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Mafube is not unlike many other municipalities in South Africa where service delivery has collapsed, to the detriment of communities and the environment. A prime example of this collapse is at Villiers where, as recently as 2018, more than R18 Million was spent on establishing a landfill site, which was to conform to modern standards and operated to industry best practise principles. Sadly, this site was allowed to go to complete ruin, with rubbish now dumped in the road, up to 1 km away from the site and right up to the R26. The landfill sites at other Mafube towns are even worse off - zero compliance with legislation and no licenses in place as is mandatory.

The promulgation of the Waste Act (Act No. 59 of 2008) was a key milestone in consolidating waste legislation in a bid to have common goals and understanding of how the country's waste should be managed.

The Waste Act adopts the waste management hierarchy approach to dealing with and addressing waste issues in the country, where the emphasis is on waste reduction, if not possible re-use, recycling and composting, recovery to create energy, with disposal as a last resort as illustrated in Fig. 1.

Fig. 1: Waste management hierarchy.

The development of IWMPs is now mandatory as stipulated in the Waste Act; which requires that municipalities must integrate their IWMPs into their Integrated Development Plans (IDPs) in order to ensure that waste management services are streamlined with other essential basic services such as water and sanitation, housing, and electricity provision. This is to ensure that waste management should receive a share from the equitable share funding allocation and municipalities should ensure that waste services will be properly budgeted to ensure sustainability in the delivery of waste management services. Further, Municipalities are required to include the implementation of their IWMPs in their annual performance reports – there is serious doubt whether Mafube complies in this regard.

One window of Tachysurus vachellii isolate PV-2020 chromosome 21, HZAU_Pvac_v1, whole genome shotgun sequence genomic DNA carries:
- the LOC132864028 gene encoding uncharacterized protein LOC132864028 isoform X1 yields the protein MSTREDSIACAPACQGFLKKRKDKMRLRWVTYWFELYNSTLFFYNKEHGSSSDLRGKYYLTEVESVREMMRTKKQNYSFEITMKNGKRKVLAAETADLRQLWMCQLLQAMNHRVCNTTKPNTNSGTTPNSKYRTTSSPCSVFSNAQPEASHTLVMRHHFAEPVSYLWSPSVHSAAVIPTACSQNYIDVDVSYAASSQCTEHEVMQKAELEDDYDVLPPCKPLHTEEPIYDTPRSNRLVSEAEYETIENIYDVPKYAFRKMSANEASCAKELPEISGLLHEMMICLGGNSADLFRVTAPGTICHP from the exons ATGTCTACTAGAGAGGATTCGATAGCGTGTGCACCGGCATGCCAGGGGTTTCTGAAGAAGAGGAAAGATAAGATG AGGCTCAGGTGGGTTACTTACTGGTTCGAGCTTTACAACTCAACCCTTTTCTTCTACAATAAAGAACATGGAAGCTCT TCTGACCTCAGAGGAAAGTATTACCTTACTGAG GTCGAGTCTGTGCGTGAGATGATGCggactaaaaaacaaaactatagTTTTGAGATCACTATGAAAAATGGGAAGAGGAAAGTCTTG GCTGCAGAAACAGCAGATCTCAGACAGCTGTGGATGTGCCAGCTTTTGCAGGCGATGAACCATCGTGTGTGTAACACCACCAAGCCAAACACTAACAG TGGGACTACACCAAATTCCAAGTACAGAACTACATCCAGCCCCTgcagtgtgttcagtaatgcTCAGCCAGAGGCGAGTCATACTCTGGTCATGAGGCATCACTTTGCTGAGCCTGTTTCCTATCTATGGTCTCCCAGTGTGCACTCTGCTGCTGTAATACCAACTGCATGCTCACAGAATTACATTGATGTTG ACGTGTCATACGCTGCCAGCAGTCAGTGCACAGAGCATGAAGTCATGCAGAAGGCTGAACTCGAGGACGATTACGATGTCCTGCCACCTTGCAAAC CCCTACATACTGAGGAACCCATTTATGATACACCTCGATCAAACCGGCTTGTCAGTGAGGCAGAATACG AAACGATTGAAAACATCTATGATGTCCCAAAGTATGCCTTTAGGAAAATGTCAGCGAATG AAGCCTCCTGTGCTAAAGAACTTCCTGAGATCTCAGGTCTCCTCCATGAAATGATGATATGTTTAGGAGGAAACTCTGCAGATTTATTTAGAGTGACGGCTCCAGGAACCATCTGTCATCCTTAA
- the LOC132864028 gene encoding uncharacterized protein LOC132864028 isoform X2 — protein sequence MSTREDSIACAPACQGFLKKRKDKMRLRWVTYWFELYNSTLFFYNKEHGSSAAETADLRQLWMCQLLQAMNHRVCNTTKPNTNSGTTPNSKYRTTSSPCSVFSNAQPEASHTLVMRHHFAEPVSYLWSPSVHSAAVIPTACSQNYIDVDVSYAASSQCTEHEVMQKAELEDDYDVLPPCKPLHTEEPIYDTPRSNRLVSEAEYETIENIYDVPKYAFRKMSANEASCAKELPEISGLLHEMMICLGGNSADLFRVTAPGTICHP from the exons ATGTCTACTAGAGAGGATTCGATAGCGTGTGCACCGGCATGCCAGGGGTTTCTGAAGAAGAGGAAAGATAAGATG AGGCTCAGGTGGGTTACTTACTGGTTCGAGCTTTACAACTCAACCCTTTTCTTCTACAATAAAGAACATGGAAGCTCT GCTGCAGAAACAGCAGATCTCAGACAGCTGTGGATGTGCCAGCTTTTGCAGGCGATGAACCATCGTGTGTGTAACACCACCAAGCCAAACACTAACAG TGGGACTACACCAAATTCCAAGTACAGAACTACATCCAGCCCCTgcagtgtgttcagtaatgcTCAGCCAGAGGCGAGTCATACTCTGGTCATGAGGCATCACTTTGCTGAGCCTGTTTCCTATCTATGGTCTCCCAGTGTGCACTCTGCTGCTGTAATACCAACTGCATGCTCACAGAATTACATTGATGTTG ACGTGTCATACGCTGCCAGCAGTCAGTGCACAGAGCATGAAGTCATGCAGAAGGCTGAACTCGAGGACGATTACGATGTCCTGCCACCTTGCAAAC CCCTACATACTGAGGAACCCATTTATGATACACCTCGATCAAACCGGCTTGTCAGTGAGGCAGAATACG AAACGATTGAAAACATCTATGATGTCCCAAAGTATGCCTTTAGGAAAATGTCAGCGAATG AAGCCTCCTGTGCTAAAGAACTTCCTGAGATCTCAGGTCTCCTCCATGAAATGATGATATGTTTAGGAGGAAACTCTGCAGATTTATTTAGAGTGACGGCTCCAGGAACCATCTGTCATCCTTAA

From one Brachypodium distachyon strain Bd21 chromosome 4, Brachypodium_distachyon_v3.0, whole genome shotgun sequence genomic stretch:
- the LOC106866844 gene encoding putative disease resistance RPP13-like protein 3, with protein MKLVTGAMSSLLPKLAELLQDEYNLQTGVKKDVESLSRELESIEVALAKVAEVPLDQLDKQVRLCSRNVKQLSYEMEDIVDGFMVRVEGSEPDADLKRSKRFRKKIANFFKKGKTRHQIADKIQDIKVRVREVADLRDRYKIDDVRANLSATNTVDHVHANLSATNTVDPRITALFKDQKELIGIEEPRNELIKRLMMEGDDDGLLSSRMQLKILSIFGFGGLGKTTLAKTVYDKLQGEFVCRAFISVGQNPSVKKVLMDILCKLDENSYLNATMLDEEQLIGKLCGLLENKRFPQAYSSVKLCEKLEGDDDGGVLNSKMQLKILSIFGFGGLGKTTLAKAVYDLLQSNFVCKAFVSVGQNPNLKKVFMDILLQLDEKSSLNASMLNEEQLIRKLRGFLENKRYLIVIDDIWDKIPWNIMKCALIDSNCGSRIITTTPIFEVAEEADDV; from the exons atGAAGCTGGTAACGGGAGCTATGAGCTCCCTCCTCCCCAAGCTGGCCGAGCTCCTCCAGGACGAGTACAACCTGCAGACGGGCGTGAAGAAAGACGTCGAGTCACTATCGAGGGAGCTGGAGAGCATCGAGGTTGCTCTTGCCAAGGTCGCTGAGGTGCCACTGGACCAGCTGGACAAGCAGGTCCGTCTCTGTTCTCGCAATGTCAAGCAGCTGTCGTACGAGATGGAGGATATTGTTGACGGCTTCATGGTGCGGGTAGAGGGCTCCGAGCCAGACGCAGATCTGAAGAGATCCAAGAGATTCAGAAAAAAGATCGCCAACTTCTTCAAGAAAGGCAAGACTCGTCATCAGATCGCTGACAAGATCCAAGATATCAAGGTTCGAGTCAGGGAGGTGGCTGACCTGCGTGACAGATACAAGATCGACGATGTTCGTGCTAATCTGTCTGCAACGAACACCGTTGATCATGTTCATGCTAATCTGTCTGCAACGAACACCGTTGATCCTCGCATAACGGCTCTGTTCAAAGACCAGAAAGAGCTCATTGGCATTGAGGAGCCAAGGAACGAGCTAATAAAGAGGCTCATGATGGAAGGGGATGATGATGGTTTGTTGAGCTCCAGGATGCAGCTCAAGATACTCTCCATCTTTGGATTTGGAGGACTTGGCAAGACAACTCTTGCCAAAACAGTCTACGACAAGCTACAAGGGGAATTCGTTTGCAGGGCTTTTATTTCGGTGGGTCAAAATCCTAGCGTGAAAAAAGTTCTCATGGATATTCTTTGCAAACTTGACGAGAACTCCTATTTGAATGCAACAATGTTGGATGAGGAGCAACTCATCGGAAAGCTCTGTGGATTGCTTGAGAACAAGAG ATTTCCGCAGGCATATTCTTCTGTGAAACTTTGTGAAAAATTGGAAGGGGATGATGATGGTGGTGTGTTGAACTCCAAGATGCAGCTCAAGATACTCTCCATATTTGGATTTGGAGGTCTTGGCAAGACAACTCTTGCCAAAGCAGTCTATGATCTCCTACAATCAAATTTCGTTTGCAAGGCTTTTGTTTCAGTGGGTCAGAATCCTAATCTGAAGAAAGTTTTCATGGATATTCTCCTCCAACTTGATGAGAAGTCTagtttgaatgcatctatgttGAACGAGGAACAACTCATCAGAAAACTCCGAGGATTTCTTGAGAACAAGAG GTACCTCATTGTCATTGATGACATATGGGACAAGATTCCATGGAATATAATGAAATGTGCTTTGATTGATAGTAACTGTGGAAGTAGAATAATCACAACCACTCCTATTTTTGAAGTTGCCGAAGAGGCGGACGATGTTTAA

Partnerships to be included in IWMPs

The Department of Environmental Affairs and provincial sub-departments provide guidelines to local government to develop their IWMPs and recognise the importance of partnerships in the process. As can also be seen from the hierarchy figure above, communities have an important role to play and consultation is a must. Municipalities could partner on with the identified stakeholders:

  • Public-private-partnerships (PPPs): could be formed by calling for proposals from interested parties to indicate how they are going to deliver a certain aspect to waste management. The municipality could decide to play an oversight role while the service provider will be responsible for the delivery of the service. Some of the services could include carrying out recycling initiatives through Co-operatives (Co-ops), private company or through community-based waste collection methods etc.

  • Leases: in this type of a partnership a municipality would lease land to Co-ops or a private company to establish a buyback centre in order to carry out recycling;

  • Privatisation: of a waste collection service i.e. the transportation aspect to the service / transfer of ownership whereby a driver-owner scheme could be in place, this entails the owner of a truck being the actual driver that provides the service on behalf of the municipality;

  • Joint ventures: in a wide variety of areas such as in operating a waste disposal site, or in the construction of a waste disposal facility where a private company would be responsible for the project or certain aspects thereof.

The formation of PPP's for the implementation of IWM plans should be investigated. PPP's for smaller local authorities could greatly reduce the cost of equipment and salaries and should be encouraged. Partnerships in waste collection can prove very beneficial for small local authorities and should be considered for public-public as well as for public-private partnerships.

Visit MBF at 18 A Kerkstraat, Frankort, send an email to or a WhatsApp 079 145 4295. (

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